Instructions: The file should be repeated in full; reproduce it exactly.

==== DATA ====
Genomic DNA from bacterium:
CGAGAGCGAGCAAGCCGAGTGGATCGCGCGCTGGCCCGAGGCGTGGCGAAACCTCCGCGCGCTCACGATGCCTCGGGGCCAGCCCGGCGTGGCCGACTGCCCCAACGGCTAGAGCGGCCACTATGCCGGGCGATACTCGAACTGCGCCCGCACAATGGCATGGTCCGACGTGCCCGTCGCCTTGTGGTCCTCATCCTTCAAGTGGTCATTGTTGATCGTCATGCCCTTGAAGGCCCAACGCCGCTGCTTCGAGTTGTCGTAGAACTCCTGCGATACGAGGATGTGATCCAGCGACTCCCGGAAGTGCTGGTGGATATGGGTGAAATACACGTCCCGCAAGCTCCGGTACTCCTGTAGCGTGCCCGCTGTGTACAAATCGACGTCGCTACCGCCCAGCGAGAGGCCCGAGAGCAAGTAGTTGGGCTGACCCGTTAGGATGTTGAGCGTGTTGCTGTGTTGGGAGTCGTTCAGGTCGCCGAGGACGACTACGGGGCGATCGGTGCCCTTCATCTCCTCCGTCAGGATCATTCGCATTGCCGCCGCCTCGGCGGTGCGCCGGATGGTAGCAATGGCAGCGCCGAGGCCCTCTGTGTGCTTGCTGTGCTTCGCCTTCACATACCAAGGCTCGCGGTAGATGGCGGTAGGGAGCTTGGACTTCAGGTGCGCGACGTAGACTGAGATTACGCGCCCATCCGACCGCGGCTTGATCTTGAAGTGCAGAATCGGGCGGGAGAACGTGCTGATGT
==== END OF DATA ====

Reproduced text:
Genomic DNA from bacterium:
CGAGAGCGAGCAAGCCGAGTGGATCGCGCGCTGGCCCGAGGCGTGGCGAAACCTCCGCGCGCTCACGATGCCTCGGGGCCAGCCCGGCGTGGCCGACTGCCCCAACGGCTAGAGCGGCCACTATGCCGGGCGATACTCGAACTGCGCCCGCACAATGGCATGGTCCGACGTGCCCGTCGCCTTGTGGTCCTCATCCTTCAAGTGGTCATTGTTGATCGTCATGCCCTTGAAGGCCCAACGCCGCTGCTTCGAGTTGTCGTAGAACTCCTGCGATACGAGGATGTGATCCAGCGACTCCCGGAAGTGCTGGTGGATATGGGTGAAATACACGTCCCGCAAGCTCCGGTACTCCTGTAGCGTGCCCGCTGTGTACAAATCGACGTCGCTACCGCCCAGCGAGAGGCCCGAGAGCAAGTAGTTGGGCTGACCCGTTAGGATGTTGAGCGTGTTGCTGTGTTGGGAGTCGTTCAGGTCGCCGAGGACGACTACGGGGCGATCGGTGCCCTTCATCTCCTCCGTCAGGATCATTCGCATTGCCGCCGCCTCGGCGGTGCGCCGGATGGTAGCAATGGCAGCGCCGAGGCCCTCTGTGTGCTTGCTGTGCTTCGCCTTCACATACCAAGGCTCGCGGTAGATGGCGGTAGGGAGCTTGGACTTCAGGTGCGCGACGTAGACTGAGATTACGCGCCCATCCGACCGCGGCTTGATCTTGAAGTGCAGAATCGGGCGGGAGAACGTGCTGATGT